Thursday, January 28, 2010

Digital Books Versus Conventional Books

After the advent of e-book and technologies like the Kindle, pundits have started doubting the future of conventional books.

The Jaipur Literary Festival hosted a discussion on whether books will survive the digital age. There were many luminaries from the world of literature and film writing.

The discussion was a cordial one which involved exchanging of views and not contesting them. The panel was mainly divided on two lines, adoptation and spurning of technology in general. The consensus was in favor of technology.
But some differed.

Gulzar, the Bollywood lyricist, said he has a nostalgic bonding with books and authors and that the digital format is too artificial for him. He said his thoughts flow only when he writes on a piece of paper, not the computer screen.

I have heard many old timers say this, but have often found them extreme in their dislike for technology regardless of form. I think moving from paper to screen is a matter of mental adjustment. Technology makes life very easy once you know how to use something and if anything it helps you present a more polished creative output.

Refuting Gulzar, another panelist said, use of technology doesn’t hinder creativity. What you create is important and not what you create with, he added.

But, like any old timer, when it comes to reading, I am more for books than the Kindle kinds.

However, I drew up a list of benefits e-reading offers:

• Books are a costly affair and a person of modest means sometimes doesn’t have any option but to buy a pirated copy if he/she wants to read a good book: spawning notorious piracy. E-books are cheaper and sometimes available for free and so can take books to greater number of people.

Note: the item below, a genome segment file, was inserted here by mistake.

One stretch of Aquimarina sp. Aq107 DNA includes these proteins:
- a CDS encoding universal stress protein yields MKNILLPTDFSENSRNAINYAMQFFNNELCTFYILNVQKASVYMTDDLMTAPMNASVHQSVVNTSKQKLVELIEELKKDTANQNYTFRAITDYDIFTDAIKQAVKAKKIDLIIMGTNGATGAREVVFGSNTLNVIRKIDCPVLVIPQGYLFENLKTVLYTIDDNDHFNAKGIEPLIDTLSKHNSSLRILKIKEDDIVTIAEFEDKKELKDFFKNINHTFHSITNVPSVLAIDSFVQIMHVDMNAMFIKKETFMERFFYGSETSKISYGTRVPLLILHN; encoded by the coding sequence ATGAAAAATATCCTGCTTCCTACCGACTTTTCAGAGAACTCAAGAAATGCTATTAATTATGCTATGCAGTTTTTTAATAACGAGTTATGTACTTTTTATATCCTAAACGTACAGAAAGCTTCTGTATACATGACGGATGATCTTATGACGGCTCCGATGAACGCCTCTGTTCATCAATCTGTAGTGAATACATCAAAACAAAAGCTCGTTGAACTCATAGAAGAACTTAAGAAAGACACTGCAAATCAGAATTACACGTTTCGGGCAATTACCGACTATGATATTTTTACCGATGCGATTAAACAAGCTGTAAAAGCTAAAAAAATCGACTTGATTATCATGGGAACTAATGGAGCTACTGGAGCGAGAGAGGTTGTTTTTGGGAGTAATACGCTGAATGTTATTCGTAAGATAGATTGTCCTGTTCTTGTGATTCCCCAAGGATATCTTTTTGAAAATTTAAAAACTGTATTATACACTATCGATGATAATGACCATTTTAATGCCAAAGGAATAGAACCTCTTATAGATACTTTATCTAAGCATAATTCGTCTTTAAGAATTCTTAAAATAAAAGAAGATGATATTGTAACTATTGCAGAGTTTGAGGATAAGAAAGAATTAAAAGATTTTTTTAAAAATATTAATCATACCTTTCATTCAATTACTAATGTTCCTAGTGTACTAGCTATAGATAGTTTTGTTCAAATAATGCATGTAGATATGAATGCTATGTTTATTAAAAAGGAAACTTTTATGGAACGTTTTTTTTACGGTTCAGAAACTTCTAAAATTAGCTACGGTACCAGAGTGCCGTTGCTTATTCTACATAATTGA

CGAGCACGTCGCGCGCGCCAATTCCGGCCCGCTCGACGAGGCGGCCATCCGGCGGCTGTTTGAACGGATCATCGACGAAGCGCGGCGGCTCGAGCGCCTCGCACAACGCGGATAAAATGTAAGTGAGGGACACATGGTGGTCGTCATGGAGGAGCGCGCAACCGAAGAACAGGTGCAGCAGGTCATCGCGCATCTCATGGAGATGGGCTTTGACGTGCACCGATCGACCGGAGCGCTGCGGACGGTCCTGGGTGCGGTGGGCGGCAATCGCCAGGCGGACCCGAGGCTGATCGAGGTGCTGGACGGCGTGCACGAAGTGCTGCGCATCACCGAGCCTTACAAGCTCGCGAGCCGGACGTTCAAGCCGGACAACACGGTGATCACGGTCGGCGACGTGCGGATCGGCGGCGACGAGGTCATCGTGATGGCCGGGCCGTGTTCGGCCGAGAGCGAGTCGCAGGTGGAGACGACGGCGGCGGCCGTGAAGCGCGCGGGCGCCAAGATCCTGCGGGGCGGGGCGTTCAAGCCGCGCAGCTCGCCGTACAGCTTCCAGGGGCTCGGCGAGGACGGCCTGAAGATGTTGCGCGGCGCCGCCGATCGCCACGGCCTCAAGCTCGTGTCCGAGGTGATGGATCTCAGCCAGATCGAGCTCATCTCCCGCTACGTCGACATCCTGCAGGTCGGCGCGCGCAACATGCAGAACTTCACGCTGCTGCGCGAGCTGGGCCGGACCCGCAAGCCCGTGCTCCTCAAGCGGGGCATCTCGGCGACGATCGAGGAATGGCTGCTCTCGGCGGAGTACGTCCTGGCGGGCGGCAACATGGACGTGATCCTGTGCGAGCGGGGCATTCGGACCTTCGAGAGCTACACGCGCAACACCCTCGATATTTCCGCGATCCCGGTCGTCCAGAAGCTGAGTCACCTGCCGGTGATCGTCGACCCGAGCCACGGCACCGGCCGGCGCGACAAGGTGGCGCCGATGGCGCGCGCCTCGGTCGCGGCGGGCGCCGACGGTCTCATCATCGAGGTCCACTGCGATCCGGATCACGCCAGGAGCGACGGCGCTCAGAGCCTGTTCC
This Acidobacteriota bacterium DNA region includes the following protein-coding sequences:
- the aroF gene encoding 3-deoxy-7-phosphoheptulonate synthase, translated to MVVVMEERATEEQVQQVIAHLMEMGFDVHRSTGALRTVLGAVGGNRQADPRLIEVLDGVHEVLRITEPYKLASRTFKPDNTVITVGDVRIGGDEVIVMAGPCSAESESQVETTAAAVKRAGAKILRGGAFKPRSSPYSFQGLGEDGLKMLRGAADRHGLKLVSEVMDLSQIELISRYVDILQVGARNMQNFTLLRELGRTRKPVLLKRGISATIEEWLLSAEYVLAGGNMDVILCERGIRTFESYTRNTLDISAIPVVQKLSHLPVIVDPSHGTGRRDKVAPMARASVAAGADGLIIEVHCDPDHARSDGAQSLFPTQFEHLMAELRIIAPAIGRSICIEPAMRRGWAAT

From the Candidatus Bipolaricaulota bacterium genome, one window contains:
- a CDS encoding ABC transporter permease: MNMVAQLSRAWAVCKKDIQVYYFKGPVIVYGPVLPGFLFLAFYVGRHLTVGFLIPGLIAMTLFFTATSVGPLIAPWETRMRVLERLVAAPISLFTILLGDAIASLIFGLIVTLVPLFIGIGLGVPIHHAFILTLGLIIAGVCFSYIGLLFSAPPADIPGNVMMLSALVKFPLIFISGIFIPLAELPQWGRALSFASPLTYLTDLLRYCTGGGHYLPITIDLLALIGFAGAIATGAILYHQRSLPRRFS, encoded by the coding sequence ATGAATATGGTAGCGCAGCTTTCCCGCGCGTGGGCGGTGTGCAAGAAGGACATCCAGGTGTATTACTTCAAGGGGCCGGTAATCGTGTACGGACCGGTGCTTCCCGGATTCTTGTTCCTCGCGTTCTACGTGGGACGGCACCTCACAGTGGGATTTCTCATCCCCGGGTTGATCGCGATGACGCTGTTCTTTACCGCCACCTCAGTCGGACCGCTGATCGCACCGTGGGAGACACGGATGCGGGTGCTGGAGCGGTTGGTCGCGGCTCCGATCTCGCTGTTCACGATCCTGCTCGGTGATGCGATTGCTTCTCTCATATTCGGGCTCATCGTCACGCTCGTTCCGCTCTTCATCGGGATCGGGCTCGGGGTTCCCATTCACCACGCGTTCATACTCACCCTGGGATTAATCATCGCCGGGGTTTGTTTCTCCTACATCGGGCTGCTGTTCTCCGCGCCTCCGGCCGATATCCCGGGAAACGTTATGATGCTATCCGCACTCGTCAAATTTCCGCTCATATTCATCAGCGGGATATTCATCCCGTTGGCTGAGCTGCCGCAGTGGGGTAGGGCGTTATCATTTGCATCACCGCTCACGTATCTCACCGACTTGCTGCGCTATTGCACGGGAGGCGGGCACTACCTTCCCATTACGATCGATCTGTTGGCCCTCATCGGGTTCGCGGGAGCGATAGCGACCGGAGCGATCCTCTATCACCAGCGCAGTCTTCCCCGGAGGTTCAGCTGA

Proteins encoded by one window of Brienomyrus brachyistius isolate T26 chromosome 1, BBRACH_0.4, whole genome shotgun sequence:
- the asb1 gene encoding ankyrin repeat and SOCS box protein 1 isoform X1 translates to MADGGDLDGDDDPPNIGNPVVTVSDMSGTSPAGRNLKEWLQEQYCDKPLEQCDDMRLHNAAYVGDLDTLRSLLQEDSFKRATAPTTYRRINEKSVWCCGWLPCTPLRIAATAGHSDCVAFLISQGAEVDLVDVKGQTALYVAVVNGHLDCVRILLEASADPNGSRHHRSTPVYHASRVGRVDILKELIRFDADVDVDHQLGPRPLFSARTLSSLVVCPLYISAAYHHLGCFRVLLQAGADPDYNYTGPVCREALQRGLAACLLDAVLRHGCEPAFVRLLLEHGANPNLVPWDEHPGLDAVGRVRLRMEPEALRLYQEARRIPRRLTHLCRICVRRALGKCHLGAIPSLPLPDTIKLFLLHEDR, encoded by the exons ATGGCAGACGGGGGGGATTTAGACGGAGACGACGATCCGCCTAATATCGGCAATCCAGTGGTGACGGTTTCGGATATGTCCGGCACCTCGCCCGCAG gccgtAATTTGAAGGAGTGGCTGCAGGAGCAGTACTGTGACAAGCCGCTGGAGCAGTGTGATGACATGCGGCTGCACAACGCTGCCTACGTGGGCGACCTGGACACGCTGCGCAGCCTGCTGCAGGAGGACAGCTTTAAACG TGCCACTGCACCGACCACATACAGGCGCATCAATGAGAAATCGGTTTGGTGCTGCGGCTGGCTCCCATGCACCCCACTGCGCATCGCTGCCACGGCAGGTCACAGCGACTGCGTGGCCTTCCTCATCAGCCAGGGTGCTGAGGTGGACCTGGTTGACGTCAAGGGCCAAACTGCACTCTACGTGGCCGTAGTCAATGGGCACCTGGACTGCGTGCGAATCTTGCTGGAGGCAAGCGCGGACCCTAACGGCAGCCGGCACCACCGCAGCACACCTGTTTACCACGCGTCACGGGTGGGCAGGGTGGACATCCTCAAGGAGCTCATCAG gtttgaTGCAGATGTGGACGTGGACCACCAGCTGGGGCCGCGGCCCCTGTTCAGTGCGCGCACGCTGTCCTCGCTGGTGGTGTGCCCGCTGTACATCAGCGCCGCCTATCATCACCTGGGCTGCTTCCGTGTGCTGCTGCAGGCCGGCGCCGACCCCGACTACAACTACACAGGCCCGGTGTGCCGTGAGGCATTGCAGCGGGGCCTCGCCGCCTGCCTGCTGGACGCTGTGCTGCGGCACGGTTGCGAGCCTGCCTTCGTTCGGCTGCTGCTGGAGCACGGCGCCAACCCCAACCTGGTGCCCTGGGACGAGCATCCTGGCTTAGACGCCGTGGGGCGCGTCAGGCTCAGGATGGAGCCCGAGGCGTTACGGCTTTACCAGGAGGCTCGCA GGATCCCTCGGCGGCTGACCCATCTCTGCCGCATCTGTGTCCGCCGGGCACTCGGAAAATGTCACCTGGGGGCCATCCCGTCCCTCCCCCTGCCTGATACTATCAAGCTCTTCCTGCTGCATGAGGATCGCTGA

• If you are an inveterate book buyer, books tend to pile up taking up lot of space; the pile keeps growing until the books spill out of the shelf, then another shelf, then another shelf. Not so with e-books.

• Although lot of page markers are littered on your table, the page marker you page-marked your book with the last time you put it down somehow makes its way out of your book with you having to painstakingly find your way back again. With digital books, you page-mark electronically and unless you have really goofed up somewhere which is very unlikely, nothing goes wrong.

For all my e-evangelizing, I have never read an e-book (although I read online papers and magazines) and don’t think, as the host of the literary discussion had once tweeted, will ever like to give up the tactile pleasure of turning pages for the e-format.

But technology has a way of overcoming mental blocks and making itself acceptable and then indispensible. Think about e-mails.

Wednesday, January 20, 2010

Jyoti Basu's Death, End of an Era

Jyoti Basu’s demise has brought politicians of all hues together in agreement that India has lost a great leader with Basu walking into sunset. To cynics the reaction would have come as a customary PR exercise politicians do upon the death of a leader, but people familiar with Bengal politics would know better.

With Mamta Banerjee inching closer to Chief Ministership, I don’t know how long the Communist government will be able to continue its stint in power unbroken since 1977, but Basu will always be remembered as being among the founders of Communist rule in Bengal and also parts of India.

Though the Communist party came to power in Bengal with Jyoti Basu as Chief Minister after the Emergency got over, the Communist movement had found its footing in the state long before the Emergency was imposed. The Communist party - which had boycotted elections before the Emergency to protest rigging of elections by the Congress and majority of whose leaders including Basu were underground during the Emergency - came to power with a thumping victory after the Emergency was withdrawn in 1977.